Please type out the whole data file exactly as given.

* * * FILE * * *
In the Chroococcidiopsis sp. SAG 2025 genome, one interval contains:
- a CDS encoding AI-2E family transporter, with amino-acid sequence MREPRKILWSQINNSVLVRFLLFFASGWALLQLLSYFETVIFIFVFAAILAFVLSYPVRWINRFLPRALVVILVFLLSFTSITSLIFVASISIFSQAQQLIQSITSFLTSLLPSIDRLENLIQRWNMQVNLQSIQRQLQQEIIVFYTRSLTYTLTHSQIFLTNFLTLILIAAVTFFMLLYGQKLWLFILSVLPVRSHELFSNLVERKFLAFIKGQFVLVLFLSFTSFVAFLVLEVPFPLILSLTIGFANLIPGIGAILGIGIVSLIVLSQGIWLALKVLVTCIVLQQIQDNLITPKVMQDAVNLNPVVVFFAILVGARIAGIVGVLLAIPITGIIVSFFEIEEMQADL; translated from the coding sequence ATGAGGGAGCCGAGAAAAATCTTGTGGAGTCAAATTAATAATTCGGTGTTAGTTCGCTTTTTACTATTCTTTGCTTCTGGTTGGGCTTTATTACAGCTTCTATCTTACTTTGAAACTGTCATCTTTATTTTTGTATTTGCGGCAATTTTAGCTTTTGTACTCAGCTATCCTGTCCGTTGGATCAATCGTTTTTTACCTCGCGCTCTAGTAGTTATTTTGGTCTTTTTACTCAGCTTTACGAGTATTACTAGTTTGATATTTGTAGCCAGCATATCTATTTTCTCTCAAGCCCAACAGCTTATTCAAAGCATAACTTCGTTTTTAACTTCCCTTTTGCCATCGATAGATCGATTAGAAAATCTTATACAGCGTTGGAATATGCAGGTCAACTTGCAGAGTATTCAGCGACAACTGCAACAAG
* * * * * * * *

In the Chroococcidiopsis sp. SAG 2025 genome, one interval contains:
- a CDS encoding AI-2E family transporter, with amino-acid sequence MREPRKILWSQINNSVLVRFLLFFASGWALLQLLSYFETVIFIFVFAAILAFVLSYPVRWINRFLPRALVVILVFLLSFTSITSLIFVASISIFSQAQQLIQSITSFLTSLLPSIDRLENLIQRWNMQVNLQSIQRQLQQEIIVFYTRSLTYTLTHSQIFLTNFLTLILIAAVTFFMLLYGQKLWLFILSVLPVRSHELFSNLVERKFLAFIKGQFVLVLFLSFTSFVAFLVLEVPFPLILSLTIGFANLIPGIGAILGIGIVSLIVLSQGIWLALKVLVTCIVLQQIQDNLITPKVMQDAVNLNPVVVFFAILVGARIAGIVGVLLAIPITGIIVSFFEIEEMQADL; translated from the coding sequence ATGAGGGAGCCGAGAAAAATCTTGTGGAGTCAAATTAATAATTCGGTGTTAGTTCGCTTTTTACTATTCTTTGCTTCTGGTTGGGCTTTATTACAGCTTCTATCTTACTTTGAAACTGTCATCTTTATTTTTGTATTTGCGGCAATTTTAGCTTTTGTACTCAGCTATCCTGTCCGTTGGATCAATCGTTTTTTACCTCGCGCTCTAGTAGTTATTTTGGTCTTTTTACTCAGCTTTACGAGTATTACTAGTTTGATATTTGTAGCCAGCATATCTATTTTCTCTCAAGCCCAACAGCTTATTCAAAGCATAACTTCGTTTTTAACTTCCCTTTTGCCATCGATAGATCGATTAGAAAATCTTATACAGCGTTGGAATATGCAGGTCAACTTGCAGAGTATTCAGCGACAACTGCAACAAG